Summarizing The Smith Street Band is a bit difficult. While I want to lump them in with folk-punk, that’s only true in song structure. There’s far too much electric guitar to drop that name on them—and maybe too much to just label it “punk.” Think Against Me! without the shouting. The roots are in a louder version of folk-punk, but the songs are more expansive, the volume is cranked up, and the influence is far reaching. At times the big guitars remind of classic rock and at others it feels like the aforementioned Against Me!: personal, honest, and direct. It’s a folk underbelly with a loud rock base, delivered via punk honesty.
What dominates that sound is the blend of personal lyricism and big, loud guitars. The opening to “Surrey Drive” is winding and distinct—and notably lacking in power chords. Yes, chords still make plenty of appearances in the song, but that lead is always taking it in a new and less predictable direction without straying too far off path into self-absorbed showmanship. The songs are expansive and powerful, yet neatly concise and direct—which is essential given the storytelling vocals that focus around a personal, yet out-looking voice. Take “The Arrogance of the Drunk Pedestrian” as an example. The song builds in energy and fervor, culminating with a final crescendo that gives an epic feeling. All the while it clocks just 4:01.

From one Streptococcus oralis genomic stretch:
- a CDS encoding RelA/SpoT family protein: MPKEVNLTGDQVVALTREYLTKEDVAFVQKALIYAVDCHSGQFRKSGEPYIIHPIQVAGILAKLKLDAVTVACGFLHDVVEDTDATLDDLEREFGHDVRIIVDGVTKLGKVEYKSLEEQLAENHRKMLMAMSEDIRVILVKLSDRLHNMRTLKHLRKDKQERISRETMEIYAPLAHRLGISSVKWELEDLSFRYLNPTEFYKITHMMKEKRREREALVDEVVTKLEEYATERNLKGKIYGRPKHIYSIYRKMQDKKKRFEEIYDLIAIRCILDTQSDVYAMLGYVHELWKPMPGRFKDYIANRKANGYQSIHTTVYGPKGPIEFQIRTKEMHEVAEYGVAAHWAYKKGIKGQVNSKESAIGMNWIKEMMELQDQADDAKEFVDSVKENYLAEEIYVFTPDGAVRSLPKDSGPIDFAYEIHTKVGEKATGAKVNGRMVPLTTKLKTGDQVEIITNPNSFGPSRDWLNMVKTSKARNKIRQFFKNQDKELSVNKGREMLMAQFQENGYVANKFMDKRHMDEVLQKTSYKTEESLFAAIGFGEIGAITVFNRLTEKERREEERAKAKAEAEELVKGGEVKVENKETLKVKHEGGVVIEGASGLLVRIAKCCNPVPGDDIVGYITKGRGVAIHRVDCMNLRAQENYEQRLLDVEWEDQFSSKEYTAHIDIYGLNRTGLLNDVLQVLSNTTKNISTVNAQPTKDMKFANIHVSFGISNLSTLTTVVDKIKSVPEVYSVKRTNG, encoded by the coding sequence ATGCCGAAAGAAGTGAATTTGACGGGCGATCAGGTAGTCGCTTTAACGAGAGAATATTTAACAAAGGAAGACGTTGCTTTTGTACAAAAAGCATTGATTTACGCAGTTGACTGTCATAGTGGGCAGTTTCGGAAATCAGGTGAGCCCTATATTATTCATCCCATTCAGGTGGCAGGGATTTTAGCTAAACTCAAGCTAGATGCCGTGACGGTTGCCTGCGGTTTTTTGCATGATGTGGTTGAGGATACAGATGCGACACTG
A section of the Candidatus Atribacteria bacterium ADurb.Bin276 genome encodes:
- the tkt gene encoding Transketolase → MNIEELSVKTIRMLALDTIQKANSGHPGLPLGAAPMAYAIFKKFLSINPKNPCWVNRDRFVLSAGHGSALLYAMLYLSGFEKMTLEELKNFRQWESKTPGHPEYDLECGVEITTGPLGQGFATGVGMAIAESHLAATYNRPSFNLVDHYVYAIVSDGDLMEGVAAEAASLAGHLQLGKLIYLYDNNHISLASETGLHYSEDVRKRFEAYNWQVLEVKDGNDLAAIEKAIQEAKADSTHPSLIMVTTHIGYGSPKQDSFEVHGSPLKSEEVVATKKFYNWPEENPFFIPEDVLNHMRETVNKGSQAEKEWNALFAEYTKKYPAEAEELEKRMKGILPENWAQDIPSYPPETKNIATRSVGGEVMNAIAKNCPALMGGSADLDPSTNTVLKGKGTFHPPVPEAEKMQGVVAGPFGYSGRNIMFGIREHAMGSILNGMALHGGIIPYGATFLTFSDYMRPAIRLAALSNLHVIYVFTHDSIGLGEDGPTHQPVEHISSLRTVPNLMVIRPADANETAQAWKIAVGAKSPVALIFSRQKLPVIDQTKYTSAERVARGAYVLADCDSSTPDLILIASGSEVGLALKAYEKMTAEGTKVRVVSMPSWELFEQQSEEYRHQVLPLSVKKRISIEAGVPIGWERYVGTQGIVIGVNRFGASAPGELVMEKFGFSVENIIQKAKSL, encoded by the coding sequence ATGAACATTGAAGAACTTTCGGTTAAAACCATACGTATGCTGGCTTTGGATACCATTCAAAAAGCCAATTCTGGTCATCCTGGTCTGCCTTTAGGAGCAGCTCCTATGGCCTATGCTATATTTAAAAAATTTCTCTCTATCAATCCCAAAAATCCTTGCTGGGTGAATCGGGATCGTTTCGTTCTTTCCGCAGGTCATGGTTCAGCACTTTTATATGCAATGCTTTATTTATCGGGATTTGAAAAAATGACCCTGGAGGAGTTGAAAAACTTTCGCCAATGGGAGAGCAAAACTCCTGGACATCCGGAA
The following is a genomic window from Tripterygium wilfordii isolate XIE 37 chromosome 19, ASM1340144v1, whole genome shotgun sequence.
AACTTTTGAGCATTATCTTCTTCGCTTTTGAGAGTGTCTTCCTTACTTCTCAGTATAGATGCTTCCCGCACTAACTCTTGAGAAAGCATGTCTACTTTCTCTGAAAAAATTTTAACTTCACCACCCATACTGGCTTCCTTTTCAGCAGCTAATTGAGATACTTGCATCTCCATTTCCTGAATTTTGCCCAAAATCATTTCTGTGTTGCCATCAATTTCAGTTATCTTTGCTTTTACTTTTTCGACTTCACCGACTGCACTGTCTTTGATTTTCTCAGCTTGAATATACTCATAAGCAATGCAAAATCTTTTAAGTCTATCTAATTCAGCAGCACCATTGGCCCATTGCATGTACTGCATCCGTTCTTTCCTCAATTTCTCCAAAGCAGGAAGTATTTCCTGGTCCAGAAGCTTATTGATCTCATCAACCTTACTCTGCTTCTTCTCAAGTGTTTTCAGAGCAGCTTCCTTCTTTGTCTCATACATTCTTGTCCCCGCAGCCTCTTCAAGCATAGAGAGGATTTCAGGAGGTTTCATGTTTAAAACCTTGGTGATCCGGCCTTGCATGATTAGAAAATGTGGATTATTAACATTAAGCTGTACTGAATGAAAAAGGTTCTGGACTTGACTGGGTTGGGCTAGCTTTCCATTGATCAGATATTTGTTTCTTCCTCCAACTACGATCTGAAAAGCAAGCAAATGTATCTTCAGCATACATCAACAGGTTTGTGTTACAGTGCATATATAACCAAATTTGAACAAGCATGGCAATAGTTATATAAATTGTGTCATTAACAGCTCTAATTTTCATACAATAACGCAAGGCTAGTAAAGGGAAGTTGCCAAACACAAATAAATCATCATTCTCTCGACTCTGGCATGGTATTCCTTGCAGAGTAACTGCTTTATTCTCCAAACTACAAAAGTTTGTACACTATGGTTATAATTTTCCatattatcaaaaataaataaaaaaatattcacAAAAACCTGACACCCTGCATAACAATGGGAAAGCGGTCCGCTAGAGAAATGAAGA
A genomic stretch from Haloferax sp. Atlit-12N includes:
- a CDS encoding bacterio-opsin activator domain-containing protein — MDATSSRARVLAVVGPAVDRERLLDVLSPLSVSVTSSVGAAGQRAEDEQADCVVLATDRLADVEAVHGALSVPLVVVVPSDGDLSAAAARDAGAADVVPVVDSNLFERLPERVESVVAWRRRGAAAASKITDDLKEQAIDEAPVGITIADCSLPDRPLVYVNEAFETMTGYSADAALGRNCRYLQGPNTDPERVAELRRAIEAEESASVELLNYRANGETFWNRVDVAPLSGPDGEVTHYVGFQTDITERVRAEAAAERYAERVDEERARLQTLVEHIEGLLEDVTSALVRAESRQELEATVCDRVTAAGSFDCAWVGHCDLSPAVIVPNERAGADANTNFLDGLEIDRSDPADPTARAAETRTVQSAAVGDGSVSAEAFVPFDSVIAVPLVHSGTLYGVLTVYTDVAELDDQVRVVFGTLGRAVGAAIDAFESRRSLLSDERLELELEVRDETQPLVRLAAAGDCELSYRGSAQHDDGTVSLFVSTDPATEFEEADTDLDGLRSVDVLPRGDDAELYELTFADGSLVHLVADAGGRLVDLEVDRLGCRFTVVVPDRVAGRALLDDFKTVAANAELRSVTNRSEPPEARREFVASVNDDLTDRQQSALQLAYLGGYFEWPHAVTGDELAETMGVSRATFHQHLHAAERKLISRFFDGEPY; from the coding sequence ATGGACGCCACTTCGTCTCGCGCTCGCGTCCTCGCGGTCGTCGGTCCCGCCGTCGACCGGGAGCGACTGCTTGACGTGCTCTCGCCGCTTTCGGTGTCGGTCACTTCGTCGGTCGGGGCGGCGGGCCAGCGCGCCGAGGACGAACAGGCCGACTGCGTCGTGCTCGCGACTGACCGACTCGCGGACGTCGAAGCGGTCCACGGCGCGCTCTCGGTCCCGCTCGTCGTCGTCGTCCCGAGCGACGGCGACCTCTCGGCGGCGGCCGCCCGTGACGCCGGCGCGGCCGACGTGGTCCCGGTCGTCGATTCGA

The record is well sequenced, balancing this powerful song with more direct punk songs like the following “Get High, See No One,” which is a straight forward rocker in typical verse-chorus-verse format. Whenever the band gets a bit weighty, they tone it back and let the bouncier tracks which gives some needed levity. There’s a time to pound out aggression and another time to dance it away, and The Smith Street Band straddle that line throughout Throw Me in the River.
Despite the earlier reference to guitar rock, a key difference is that Smith Street Band rarely lets a single piece take hold of the song. While that lead guitar is doing unique things that take the songs in new directions, the rest of the group is sharing the stage and it’s very egalitarian. A few guitar licks in the title track push that ‘70s rock influence a bit too much, but they’re subdued enough that it keeps the song short and tight.
Across the board, the 11 songs here are well varied and there are no throwaways in the bunch. While Wil Wagner doesn’t show much vocal range, his voice is powerful and nuanced enough that it doesn’t become tiresome during the 45 minute record, despite the fact that vocals accompany the music at almost all times. Throw Me in the Riveris a strong record with a lot of pull, and it feels like one that will grow even more with further listens.
8.0 / 10
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